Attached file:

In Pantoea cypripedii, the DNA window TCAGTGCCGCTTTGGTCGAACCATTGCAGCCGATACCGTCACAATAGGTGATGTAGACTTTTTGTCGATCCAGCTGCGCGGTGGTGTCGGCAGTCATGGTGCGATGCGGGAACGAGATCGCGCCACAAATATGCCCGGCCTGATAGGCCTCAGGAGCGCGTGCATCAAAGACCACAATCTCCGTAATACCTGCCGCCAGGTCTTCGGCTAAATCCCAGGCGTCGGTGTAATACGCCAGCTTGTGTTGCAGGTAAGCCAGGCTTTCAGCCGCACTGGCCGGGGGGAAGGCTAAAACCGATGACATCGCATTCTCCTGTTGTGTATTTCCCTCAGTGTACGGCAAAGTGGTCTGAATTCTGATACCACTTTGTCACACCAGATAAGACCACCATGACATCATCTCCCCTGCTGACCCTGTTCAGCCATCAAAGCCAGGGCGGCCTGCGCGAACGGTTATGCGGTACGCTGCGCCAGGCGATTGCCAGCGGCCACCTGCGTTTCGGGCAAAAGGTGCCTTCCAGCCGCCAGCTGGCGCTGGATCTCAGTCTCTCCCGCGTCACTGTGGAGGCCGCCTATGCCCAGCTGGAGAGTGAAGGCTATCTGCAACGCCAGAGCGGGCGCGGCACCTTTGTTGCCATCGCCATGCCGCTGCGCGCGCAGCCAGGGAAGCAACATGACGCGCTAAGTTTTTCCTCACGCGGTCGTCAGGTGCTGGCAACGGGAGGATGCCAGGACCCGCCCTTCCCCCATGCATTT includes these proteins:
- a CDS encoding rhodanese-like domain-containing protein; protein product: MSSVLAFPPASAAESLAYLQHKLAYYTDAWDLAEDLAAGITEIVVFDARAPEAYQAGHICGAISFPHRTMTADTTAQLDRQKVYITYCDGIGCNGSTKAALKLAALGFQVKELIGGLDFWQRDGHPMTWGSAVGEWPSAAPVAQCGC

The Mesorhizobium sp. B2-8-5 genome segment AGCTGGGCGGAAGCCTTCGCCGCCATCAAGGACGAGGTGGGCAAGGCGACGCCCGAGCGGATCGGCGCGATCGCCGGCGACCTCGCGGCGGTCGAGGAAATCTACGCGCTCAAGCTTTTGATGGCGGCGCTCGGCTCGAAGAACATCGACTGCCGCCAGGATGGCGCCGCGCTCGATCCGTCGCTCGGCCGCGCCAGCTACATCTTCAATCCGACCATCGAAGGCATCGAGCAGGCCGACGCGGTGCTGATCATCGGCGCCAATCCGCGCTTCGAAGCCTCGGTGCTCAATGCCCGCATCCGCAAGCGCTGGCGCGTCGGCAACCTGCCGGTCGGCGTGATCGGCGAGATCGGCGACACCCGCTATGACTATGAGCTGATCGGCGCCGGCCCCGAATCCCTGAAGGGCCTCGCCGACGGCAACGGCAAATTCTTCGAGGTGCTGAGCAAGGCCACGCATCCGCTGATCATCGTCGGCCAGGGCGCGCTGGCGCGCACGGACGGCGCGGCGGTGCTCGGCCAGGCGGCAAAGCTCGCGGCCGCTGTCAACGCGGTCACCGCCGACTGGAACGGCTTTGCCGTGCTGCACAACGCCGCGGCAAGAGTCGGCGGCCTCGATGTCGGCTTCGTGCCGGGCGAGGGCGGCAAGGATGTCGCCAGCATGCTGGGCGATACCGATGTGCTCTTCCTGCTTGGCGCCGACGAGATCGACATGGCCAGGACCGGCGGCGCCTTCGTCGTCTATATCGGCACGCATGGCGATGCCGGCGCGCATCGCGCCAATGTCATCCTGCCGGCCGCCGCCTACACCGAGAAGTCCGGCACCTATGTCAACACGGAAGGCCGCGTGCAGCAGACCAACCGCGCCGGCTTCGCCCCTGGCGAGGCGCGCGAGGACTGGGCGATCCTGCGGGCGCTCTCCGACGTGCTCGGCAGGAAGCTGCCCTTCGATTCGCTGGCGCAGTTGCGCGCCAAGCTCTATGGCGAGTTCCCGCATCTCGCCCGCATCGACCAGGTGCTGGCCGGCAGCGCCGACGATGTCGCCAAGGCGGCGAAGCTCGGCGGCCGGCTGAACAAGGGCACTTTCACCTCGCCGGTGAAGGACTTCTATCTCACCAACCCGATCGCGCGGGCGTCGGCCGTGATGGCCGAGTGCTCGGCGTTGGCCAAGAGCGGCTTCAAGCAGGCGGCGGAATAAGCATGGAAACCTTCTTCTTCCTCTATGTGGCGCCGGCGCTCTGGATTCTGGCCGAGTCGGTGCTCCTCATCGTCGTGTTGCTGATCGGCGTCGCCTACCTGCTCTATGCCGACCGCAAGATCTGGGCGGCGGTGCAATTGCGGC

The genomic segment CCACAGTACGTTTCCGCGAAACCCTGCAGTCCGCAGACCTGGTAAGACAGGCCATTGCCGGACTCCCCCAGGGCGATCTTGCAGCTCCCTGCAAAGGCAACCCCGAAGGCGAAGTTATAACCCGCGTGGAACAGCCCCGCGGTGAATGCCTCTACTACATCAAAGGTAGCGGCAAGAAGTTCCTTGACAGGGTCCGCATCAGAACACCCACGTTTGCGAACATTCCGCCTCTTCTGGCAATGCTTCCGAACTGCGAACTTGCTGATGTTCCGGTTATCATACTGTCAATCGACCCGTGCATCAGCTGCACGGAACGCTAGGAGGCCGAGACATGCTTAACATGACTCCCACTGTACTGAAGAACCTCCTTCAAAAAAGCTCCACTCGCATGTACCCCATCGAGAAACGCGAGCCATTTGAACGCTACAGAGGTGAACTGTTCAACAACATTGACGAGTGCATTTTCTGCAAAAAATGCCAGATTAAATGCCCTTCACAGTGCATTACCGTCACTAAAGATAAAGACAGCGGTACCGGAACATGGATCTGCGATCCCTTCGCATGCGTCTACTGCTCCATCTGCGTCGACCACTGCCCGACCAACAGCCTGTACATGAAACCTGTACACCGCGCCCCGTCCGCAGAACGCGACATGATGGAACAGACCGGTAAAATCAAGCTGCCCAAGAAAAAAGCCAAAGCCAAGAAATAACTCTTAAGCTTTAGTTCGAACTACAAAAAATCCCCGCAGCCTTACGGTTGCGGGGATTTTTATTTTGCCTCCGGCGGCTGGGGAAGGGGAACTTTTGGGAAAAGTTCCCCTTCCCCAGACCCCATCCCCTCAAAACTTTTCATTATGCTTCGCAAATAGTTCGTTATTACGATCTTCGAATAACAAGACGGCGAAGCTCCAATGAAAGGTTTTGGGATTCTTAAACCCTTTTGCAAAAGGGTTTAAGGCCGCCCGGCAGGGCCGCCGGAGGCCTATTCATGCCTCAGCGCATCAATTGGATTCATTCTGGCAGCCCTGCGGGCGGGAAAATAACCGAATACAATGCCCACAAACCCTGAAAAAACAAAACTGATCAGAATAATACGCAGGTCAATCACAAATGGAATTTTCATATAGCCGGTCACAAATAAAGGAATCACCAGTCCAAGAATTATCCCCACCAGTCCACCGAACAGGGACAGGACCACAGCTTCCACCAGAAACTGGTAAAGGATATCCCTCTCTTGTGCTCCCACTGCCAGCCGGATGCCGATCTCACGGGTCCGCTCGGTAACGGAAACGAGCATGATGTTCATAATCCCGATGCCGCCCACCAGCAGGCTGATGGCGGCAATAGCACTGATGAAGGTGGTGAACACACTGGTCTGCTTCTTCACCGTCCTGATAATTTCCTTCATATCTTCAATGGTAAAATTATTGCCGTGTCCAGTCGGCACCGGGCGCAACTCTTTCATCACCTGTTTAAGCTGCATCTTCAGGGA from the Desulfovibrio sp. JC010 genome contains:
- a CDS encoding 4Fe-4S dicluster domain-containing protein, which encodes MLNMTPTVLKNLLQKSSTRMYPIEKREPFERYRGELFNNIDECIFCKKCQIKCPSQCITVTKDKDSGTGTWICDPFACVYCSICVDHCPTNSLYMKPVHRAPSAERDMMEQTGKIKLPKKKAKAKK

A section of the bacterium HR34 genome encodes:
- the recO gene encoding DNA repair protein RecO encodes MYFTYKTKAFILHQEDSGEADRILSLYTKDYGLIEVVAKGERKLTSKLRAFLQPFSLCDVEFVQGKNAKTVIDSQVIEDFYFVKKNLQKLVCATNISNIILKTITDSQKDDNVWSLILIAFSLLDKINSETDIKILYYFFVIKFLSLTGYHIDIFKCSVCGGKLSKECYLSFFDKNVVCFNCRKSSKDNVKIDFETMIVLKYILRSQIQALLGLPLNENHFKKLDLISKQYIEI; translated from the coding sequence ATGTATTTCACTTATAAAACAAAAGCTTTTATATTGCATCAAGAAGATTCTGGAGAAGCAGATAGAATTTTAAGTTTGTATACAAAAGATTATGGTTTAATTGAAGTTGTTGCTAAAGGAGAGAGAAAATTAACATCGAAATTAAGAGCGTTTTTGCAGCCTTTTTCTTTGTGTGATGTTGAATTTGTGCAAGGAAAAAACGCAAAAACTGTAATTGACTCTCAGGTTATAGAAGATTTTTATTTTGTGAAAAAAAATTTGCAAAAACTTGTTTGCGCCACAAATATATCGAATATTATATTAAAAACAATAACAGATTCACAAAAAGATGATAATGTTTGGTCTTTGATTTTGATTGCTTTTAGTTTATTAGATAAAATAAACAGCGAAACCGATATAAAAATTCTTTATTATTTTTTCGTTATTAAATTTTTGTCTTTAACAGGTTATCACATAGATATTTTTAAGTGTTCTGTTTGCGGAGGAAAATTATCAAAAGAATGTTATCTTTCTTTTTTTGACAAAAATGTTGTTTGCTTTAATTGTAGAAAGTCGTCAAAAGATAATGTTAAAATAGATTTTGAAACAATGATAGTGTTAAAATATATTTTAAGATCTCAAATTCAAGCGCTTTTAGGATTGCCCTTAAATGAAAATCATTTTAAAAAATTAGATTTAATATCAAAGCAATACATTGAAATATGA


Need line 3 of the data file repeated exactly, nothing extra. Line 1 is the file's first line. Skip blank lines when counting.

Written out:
The Mesorhizobium sp. B2-8-5 genome segment AGCTGGGCGGAAGCCTTCGCCGCCATCAAGGACGAGGTGGGCAAGGCGACGCCCGAGCGGATCGGCGCGATCGCCGGCGACCTCGCGGCGGTCGAGGAAATCTACGCGCTCAAGCTTTTGATGGCGGCGCTCGGCTCGAAGAACATCGACTGCCGCCAGGATGGCGCCGCGCTCGATCCGTCGCTCGGCCGCGCCAGCTACATCTTCAATCCGACCATCGAAGGCATCGAGCAGGCCGACGCGGTGCTGATCATCGGCGCCAATCCGCGCTTCGAAGCCTCGGTGCTCAATGCCCGCATCCGCAAGCGCTGGCGCGTCGGCAACCTGCCGGTCGGCGTGATCGGCGAGATCGGCGACACCCGCTATGACTATGAGCTGATCGGCGCCGGCCCCGAATCCCTGAAGGGCCTCGCCGACGGCAACGGCAAATTCTTCGAGGTGCTGAGCAAGGCCACGCATCCGCTGATCATCGTCGGCCAGGGCGCGCTGGCGCGCACGGACGGCGCGGCGGTGCTCGGCCAGGCGGCAAAGCTCGCGGCCGCTGTCAACGCGGTCACCGCCGACTGGAACGGCTTTGCCGTGCTGCACAACGCCGCGGCAAGAGTCGGCGGCCTCGATGTCGGCTTCGTGCCGGGCGAGGGCGGCAAGGATGTCGCCAGCATGCTGGGCGATACCGATGTGCTCTTCCTGCTTGGCGCCGACGAGATCGACATGGCCAGGACCGGCGGCGCCTTCGTCGTCTATATCGGCACGCATGGCGATGCCGGCGCGCATCGCGCCAATGTCATCCTGCCGGCCGCCGCCTACACCGAGAAGTCCGGCACCTATGTCAACACGGAAGGCCGCGTGCAGCAGACCAACCGCGCCGGCTTCGCCCCTGGCGAGGCGCGCGAGGACTGGGCGATCCTGCGGGCGCTCTCCGACGTGCTCGGCAGGAAGCTGCCCTTCGATTCGCTGGCGCAGTTGCGCGCCAAGCTCTATGGCGAGTTCCCGCATCTCGCCCGCATCGACCAGGTGCTGGCCGGCAGCGCCGACGATGTCGCCAAGGCGGCGAAGCTCGGCGGCCGGCTGAACAAGGGCACTTTCACCTCGCCGGTGAAGGACTTCTATCTCACCAACCCGATCGCGCGGGCGTCGGCCGTGATGGCCGAGTGCTCGGCGTTGGCCAAGAGCGGCTTCAAGCAGGCGGCGGAATAAGCATGGAAACCTTCTTCTTCCTCTATGTGGCGCCGGCGCTCTGGATTCTGGCCGAGTCGGTGCTCCTCATCGTCGTGTTGCTGATCGGCGTCGCCTACCTGCTCTATGCCGACCGCAAGATCTGGGCGGCGGTGCAATTGCGGC